Professor Michael Tilbury of Hong Kong University, outlining the evolution of Common Law, said that as it was based on case law, or judicial decisions setting legal precedents, it was particularly helpful in the resolution of disputes as the process of decision-making was transparent. He said this was one element that Chinese judges admired most. He said Common Law now faced many challenges in how it would operate in a globalised world – and for example the effect of what he called the Europeanisation of Common Law in England in the light of the UK’s membership of the EU, where most countries were Civil Law jurisdictions.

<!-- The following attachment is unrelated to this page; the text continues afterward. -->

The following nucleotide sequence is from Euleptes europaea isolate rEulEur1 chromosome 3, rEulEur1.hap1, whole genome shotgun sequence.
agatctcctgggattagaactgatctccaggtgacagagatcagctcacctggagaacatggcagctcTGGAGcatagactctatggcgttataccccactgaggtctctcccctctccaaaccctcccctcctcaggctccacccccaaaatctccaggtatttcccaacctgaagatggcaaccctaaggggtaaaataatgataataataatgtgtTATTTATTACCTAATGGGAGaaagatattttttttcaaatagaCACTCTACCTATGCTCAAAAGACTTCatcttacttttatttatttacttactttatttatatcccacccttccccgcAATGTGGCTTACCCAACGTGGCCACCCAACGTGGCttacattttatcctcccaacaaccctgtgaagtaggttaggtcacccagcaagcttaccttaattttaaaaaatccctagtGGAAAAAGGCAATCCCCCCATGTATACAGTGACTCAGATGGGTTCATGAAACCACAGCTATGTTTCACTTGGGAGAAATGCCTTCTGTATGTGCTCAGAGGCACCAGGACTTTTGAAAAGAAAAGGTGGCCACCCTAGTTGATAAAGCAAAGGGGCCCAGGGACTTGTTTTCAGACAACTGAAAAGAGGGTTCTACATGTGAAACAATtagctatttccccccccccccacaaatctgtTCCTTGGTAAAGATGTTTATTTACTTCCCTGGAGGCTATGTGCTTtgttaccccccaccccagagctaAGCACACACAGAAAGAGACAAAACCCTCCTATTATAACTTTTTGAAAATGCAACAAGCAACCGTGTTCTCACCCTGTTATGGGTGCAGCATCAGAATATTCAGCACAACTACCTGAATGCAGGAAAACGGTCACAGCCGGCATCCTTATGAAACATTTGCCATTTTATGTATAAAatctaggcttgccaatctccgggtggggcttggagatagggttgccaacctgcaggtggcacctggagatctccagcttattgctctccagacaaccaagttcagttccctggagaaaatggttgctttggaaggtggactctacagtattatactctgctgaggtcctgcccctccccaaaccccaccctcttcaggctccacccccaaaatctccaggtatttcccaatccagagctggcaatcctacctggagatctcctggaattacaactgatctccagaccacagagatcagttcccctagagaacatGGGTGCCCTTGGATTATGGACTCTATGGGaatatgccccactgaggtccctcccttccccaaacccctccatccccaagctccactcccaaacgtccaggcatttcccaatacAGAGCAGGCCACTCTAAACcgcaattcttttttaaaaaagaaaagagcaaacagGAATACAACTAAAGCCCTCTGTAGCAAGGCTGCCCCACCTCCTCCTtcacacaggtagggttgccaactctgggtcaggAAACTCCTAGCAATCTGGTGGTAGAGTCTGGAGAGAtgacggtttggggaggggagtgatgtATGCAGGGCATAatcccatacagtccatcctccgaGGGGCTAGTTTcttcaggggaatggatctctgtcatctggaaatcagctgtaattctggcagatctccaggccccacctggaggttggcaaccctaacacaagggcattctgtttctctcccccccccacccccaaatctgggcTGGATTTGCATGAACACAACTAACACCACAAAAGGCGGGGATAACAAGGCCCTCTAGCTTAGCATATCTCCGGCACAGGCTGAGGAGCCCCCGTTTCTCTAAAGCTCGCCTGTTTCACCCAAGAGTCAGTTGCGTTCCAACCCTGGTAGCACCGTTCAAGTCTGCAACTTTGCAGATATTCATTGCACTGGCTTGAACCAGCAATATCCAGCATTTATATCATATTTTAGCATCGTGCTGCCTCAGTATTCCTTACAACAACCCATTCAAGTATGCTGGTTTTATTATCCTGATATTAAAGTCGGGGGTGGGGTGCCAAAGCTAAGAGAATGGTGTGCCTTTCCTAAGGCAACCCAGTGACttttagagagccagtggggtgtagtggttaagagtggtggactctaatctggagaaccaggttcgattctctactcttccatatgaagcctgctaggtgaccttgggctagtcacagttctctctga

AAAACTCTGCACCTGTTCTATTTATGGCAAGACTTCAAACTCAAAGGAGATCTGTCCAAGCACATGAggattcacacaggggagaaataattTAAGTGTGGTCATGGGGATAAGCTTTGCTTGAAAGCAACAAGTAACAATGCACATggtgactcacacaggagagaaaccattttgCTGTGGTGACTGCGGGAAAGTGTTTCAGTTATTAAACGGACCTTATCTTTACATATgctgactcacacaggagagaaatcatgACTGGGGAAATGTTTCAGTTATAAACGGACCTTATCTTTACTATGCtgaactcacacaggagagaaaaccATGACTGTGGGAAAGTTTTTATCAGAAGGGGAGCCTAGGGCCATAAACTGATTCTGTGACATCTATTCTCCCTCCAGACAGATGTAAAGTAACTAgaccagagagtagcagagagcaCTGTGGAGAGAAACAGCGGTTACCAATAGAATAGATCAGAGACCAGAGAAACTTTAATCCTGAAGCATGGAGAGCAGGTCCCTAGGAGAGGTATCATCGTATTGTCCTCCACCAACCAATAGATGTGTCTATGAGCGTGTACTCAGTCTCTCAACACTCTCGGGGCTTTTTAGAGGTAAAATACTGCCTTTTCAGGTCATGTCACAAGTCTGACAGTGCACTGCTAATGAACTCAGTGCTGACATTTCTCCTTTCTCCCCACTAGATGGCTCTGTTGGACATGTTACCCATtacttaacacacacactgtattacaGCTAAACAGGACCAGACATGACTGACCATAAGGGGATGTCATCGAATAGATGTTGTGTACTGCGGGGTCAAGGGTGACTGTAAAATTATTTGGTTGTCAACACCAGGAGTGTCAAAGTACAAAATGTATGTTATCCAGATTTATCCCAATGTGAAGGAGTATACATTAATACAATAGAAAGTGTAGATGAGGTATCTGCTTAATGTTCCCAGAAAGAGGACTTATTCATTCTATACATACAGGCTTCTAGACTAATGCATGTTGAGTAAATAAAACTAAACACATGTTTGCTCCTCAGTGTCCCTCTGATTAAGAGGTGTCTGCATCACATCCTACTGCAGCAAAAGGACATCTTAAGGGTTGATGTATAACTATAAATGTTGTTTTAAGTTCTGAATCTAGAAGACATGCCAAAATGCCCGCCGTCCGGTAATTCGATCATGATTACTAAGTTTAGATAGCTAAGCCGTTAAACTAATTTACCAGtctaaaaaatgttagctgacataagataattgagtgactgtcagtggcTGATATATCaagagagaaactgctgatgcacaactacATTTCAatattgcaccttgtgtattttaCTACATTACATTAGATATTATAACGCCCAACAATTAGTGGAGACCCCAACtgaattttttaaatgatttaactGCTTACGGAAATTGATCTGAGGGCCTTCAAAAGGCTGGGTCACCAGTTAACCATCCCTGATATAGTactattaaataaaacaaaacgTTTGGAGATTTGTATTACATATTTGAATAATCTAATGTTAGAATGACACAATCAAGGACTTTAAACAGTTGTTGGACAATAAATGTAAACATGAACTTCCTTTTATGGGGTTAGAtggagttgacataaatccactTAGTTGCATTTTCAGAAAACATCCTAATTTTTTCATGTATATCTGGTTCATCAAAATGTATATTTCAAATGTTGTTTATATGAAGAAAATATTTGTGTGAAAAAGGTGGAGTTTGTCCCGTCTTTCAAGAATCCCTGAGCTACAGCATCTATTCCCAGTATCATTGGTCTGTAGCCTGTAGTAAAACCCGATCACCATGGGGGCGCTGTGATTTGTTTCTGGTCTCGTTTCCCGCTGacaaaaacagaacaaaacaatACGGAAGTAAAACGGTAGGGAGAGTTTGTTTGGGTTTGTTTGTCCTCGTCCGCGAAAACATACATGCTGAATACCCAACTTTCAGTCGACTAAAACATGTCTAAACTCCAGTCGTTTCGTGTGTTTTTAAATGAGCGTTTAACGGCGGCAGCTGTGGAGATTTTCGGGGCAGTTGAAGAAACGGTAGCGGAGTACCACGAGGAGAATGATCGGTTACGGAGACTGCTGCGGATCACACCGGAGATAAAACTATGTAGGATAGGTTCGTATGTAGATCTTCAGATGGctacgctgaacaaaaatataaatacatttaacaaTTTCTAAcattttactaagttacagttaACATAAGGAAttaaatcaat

“In the European context, it seems inevitable that the Common Law and the Civil Law will influence each other,” he said. “Europe has moved on from legal transplantation to mutual legal influence and harmonization.” Professor Tilbury said a similar question in China was “the extent to which the Common Law of Hong Kong will survive the overwhelming presence of the greater Chinese legal system.” The other side of the question was, he said, what the Chinese legal system could usefully learn from Common Law.

He hoped that the Common Law Centre in Beijing would help stimulate strong academic and professional discussion on such issues.

Nick Barber, Associate Professor at Oxford, explained key differences between civil law an common law and why it was important for practitioners of civil law to understand the key advantages of common law methods. A lively debate followed on the merits of case law in common law jurisdictions and how this differed from the practice of reference cases or guiding cases recently issued by China’s SPC.